Join Danny Kavadlo and Ray Shonk on June 9th 2018, from 8 am to 6 pm, for this one day Calisthenics experience at Quest Fitness. We will be covering the basics including push-ups, pull-ups and squats and then going into the how to of muscle-ups flags and much more! This event is Danny’s first trip to Michigan so don’t miss out! Danny will have some of his books available as will Ray! Call or stop in to register for this one time event for only $160.
Danny Kavadlo is one of the world’s leading authorities on calisthenics and personal training. He is known globally for his minimalist philosophy, feats of bodyweight strength and motivational gifts.
Mr. Kavadlo is the author of numerous Dragon Door titles including #1 Amazon Best-Sellers GET STRONG and STRENGTH RULES. He has been featured in the New York Times, Men’s Fitness, and the Huffington Post, and is a regular contributor to Bodybuilding.com and TRAIN magazine.
When not working one-on-one with clients in his native New York City, Danny travels the world instructing groups of calisthenics enthusiasts of all walks of life.
A good friend and mentor of mine, Danny Kavadlo, help me out with my book “The Calisthenics Quest“. Here is what he wrote…
In my years as a health professional, I’ve been a personal trainer, a PT manager, an author, a blogger, a fitness model and even an international presenter. Suffice it to say, I’ve worn a lot of hats in this industry and I’ve met a lot of trainers!
Some of these trainers are more memorable than others. Some have impressed me while others have not. But every now and again a trainer comes along who just “gets it.”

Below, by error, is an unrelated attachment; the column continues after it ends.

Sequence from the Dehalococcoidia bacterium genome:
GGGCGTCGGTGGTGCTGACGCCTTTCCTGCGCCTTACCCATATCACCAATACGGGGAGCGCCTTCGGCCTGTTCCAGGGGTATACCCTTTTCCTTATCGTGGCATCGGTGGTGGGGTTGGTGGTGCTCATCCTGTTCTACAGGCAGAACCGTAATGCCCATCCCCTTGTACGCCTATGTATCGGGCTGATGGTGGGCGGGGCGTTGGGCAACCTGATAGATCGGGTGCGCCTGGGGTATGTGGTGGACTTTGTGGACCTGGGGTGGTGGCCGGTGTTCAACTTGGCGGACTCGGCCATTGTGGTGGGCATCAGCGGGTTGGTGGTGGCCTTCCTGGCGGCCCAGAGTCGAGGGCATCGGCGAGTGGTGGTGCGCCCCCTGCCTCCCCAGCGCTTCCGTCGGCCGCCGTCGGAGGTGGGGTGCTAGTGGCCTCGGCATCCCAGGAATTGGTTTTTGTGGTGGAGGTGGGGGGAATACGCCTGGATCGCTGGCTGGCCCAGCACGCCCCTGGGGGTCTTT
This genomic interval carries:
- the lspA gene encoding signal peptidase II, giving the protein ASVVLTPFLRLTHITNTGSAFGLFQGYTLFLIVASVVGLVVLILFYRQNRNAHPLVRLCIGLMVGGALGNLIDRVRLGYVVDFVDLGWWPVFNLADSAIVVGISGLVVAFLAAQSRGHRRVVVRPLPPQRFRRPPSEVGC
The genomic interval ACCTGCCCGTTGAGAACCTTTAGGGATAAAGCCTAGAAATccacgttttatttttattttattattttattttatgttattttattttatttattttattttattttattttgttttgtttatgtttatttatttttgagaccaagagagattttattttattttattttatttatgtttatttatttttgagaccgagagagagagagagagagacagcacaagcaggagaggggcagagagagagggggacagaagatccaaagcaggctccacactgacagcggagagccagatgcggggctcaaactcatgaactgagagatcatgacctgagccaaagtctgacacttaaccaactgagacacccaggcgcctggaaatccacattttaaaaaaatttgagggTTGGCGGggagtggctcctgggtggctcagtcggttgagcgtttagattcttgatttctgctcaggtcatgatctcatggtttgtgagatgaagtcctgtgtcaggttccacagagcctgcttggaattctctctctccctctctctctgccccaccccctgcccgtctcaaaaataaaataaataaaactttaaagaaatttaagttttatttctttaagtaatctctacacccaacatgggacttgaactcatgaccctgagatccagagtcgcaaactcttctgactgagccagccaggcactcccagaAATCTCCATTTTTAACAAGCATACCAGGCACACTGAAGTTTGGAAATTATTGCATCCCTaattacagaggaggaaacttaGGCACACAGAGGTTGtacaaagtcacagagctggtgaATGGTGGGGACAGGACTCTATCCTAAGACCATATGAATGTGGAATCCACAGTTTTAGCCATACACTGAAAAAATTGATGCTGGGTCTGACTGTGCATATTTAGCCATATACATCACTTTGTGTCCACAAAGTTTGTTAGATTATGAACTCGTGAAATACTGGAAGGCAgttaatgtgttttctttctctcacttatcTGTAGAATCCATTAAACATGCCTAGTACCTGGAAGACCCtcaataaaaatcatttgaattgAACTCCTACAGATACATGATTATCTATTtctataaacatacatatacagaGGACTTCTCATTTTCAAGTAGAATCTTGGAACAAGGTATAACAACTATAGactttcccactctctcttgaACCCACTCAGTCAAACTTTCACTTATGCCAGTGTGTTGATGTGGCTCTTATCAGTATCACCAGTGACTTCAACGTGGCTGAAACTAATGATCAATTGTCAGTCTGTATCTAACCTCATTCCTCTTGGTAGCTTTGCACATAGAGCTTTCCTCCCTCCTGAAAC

I’m not just talking about understanding the science of training like sets, reps, and human anatomy—I’m a strong believer that anyone can learn that. No, I’m referring to something larger. Love, passion, spirit and more.
What I’m speaking of is the ability to connect to people, to resonate and to change lives. Hell, maybe even change the world.
Ray and I first connected over social media several years ago. Since then, Ray has been my student at Dragon Door’s acclaimed Progressive Calisthenics Certification, my comrade as a lifelong advocate of bodyweight strength training, and ultimately, I’m proud to say, my friend.
Ray has the rare gift of being able to motivate and inspire, while never coming across as overbearing. He leaves the work to his students, while providing exactly what they need from him in terms of instruction. Nothing more, nothing less. He is a true expert of his craft.
So as you might imagine, when a copy of The Calisthenics Quest appeared across my desk, I couldn’t wait to tear into it. I found Ray Shonk’s writing to be informative yet friendly. It’s comprehensive, yet casual. He explores serious concepts with simplicity and humor. For example, when discussing the notion of challenging yourself, Shonk simply states: “It is called a workout, not an easy out. None of this will happen overnight.”
So honest, simple and true—but definitely not easy!
Whether Ray is exploring the roots of bodyweight training, sharing his own anecdotes, or explaining the details of step-by-step exercise progression, he delivers the goods on bodyweight training—and then some!
One of my favorite passages appears toward the end of the work, when Mr. Shonk discusses the character building virtues of working out. In his signature style, he explains the importance of focusing on form and quality of movement, rather than only shooting for high reps and letting the ego take over. This type of process-mindedness is at the very core of Ray’s philosophy as a trainer, a martial artist and a man. No rush here.
As Ray himself says, “This is your journey, so enjoy it.”
April 28, 2018, is World Tai Chi Day, and to celebrate we are opening Quest Fitness to the public for a one-day free tai chi demo and seminar starting at 8AM. You will get to see some of our instructors and students performing different styles of tai chi, the martial applications of tai chi as well as the meditative properties of tai chi. Snacks and beverages will be provided. I really, really hope that you make time to experience the ancient art of tai chi with us at Quest Fitness.